Due to the wide range of new and worn rail profiles present on the Tram-Train route, reducing the number of wheel/rail combinations prior to the wheel design stage was necessary. Given that new rails will wear to a worn shape in a relatively short period of time and that many of the existing rail section types have already worn to a common shape, the SST aspect of the work employed a single representative worn rail shape. Likewise, a similar approach was adopted for the selection of a representative rail profile for Network Rail infrastructure.
A combination of vehicle dynamic simulations and bespoke in-house software was used to assess the performance of the existing Network Rail and SST wheel profiles on the two infrastructures. The analysis included the calculation of contact patch stresses, rolling radius difference, contact angle and T-gamma – the energy dissipated in the contact patch, used to predict rail wear and RCF propagation rates throughout the route for a range of operating conditions.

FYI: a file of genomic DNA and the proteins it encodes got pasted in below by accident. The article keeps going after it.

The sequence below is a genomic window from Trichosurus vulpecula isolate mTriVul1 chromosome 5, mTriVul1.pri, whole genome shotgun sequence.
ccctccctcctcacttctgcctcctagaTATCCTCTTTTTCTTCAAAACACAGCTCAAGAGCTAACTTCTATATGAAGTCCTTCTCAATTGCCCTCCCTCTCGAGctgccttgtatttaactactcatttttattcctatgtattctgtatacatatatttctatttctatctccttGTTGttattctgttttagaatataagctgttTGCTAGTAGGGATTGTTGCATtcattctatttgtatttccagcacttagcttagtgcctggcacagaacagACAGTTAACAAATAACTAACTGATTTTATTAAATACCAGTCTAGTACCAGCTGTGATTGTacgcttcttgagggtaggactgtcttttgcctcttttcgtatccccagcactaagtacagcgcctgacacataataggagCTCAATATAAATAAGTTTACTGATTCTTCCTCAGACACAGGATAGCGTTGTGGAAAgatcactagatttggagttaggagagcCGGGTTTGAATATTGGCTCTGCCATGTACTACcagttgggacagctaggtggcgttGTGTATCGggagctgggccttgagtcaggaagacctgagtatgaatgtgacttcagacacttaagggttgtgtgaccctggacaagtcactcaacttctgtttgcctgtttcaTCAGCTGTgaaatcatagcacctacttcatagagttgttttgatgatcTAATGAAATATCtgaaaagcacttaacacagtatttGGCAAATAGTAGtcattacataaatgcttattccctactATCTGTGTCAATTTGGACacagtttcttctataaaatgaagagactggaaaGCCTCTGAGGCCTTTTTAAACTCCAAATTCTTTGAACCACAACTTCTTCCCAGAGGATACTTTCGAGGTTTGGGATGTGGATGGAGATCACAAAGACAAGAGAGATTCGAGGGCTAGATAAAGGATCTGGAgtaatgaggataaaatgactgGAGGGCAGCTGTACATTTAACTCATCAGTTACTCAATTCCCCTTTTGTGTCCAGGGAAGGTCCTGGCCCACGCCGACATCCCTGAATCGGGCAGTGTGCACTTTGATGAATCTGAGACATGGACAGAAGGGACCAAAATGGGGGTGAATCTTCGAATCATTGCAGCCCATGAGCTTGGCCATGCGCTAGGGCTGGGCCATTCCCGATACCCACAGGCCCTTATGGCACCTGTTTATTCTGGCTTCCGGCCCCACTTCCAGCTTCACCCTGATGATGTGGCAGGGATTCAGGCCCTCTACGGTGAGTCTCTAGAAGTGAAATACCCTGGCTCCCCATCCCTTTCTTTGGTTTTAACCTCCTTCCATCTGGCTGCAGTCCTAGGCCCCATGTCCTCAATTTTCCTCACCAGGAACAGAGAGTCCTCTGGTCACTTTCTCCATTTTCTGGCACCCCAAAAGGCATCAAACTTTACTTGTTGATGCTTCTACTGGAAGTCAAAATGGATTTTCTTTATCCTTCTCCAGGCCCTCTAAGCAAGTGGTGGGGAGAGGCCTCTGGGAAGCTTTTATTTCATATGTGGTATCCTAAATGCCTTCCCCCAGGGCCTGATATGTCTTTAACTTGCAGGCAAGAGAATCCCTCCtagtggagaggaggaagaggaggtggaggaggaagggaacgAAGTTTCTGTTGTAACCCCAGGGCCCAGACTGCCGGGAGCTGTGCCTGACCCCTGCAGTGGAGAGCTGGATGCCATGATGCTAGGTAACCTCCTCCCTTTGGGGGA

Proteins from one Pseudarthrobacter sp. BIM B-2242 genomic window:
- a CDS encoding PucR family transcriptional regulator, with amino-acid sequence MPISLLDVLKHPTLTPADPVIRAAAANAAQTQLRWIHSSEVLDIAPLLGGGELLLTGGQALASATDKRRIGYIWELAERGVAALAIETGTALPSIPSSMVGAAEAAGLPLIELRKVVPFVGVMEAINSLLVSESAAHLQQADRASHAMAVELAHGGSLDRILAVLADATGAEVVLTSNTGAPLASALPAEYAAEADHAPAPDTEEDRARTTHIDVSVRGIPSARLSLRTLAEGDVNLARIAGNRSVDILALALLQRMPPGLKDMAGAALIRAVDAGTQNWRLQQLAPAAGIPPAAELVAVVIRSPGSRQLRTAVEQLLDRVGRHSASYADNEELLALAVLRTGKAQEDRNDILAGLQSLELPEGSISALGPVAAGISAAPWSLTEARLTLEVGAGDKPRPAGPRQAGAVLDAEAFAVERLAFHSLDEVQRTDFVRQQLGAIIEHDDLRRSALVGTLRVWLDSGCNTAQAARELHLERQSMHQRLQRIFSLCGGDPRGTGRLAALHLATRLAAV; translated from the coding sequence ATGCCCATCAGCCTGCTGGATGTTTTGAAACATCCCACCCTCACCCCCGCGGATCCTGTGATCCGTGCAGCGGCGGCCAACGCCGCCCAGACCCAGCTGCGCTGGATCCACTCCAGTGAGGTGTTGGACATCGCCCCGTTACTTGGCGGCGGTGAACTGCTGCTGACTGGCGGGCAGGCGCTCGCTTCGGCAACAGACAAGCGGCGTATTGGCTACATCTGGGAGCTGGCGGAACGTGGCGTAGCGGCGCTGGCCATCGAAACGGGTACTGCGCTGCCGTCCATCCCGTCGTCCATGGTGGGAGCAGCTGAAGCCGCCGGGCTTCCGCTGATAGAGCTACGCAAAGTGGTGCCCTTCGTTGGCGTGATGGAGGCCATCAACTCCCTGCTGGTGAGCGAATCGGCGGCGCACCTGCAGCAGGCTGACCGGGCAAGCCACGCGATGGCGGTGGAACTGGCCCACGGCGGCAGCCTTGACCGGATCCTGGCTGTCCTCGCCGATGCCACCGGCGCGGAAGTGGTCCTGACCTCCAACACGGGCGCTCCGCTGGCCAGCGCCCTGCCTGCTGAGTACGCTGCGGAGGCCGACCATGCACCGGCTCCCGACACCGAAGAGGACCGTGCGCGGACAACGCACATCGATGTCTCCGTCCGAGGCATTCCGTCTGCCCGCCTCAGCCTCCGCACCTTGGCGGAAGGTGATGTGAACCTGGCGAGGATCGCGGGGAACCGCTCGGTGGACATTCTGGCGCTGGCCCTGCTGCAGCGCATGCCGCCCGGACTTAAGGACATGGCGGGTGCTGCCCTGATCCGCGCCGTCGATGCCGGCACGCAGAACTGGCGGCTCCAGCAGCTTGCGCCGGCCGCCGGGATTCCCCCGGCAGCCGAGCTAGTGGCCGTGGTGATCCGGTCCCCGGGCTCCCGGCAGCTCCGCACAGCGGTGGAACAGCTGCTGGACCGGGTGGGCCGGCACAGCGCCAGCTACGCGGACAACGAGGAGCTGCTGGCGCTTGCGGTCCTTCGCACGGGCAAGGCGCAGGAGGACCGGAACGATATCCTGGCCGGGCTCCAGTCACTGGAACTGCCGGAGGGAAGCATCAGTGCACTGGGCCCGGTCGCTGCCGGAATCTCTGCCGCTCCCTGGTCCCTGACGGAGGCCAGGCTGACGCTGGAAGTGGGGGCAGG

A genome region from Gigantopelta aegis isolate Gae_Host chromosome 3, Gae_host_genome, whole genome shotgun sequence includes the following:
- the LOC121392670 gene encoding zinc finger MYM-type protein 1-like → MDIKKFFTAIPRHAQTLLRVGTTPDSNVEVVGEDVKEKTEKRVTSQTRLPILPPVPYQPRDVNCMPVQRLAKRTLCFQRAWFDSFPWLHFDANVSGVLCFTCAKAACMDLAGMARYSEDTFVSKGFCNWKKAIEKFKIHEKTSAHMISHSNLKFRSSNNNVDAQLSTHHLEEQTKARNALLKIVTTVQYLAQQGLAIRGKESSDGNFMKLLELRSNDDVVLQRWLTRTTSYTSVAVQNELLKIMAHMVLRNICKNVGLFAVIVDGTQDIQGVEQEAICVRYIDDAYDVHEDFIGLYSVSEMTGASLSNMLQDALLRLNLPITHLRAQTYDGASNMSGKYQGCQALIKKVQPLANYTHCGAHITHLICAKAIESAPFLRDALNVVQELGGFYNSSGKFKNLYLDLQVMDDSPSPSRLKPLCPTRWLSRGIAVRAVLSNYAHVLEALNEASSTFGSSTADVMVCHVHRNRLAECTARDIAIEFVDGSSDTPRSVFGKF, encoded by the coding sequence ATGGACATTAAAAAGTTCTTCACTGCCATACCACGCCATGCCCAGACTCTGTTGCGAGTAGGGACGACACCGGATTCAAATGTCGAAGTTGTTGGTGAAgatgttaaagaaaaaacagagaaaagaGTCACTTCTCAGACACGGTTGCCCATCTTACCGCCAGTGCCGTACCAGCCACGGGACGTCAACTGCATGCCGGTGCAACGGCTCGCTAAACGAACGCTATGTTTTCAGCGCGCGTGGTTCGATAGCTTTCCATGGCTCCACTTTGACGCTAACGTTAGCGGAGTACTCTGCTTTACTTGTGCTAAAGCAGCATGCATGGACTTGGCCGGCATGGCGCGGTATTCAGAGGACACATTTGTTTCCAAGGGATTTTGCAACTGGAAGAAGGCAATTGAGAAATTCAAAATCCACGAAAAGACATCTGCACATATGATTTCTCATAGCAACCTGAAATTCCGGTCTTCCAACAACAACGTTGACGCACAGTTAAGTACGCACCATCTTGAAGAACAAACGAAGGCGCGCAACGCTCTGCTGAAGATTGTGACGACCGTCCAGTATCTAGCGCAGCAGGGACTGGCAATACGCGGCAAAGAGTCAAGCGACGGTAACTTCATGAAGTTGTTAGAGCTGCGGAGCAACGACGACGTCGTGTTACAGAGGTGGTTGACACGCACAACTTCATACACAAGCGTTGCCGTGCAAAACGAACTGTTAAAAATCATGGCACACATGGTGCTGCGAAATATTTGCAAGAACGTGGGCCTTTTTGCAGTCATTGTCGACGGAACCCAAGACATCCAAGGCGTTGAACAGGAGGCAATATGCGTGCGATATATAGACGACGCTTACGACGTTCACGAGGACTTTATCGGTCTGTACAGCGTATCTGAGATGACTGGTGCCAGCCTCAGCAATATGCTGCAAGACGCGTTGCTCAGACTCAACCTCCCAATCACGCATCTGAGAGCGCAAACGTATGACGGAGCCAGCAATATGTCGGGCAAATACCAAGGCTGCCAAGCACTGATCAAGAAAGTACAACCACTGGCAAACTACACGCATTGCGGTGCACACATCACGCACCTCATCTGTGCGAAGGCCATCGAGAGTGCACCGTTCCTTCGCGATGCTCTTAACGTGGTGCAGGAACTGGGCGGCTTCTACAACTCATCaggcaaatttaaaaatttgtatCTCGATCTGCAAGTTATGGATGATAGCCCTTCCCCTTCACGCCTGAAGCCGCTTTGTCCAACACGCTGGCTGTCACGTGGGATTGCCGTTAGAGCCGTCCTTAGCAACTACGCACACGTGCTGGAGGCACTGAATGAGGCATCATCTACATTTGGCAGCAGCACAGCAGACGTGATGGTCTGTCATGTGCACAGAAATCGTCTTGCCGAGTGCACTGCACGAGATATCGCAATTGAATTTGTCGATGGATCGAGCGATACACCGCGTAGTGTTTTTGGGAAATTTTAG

Early on in the study, it was found that, due to the gauge corner of Network Rail rails having a considerably larger radius than the flange root radius of the SST wheel, severe two-point contact occurred. This condition creates two distinct contact regions, one on the rail head and one towards the rail gauge corner. The resulting net wheel-rail contact forces cause reduced wheelset steering and increased levels of wheel and rail wear. Therefore the SST DIN wheel was deemed unsuitable for use on Network Rail infrastructure. Conversely it was found that a P8 wheel profile on SST rail resulted in similar levels of wear to the standard SST wheel. As a result, a hybrid wheel profile based on a P8 profile with the addition of the SST flange tip and flangeback geometry was developed and further optimised for the two railway networks.
The back is important
When a rail vehicle negotiates S&C, and also tight curves with check rails, the back of the wheel flange provides guidance through contact with the check rail. The location of the check rail on the track is based on the back- to-back spacing of the wheelset and, although SST and Network Rail tracks have the same nominal track gauge of 1435mm, the current SST vehicle’s wheelsets have a larger wheelset back-to-back spacing of 1379mm when compared to the BR P8 back-to-back spacing of 1360mm. This is due to tramway wheels having a narrower flange for negotiating grooved rail on street running sections of track.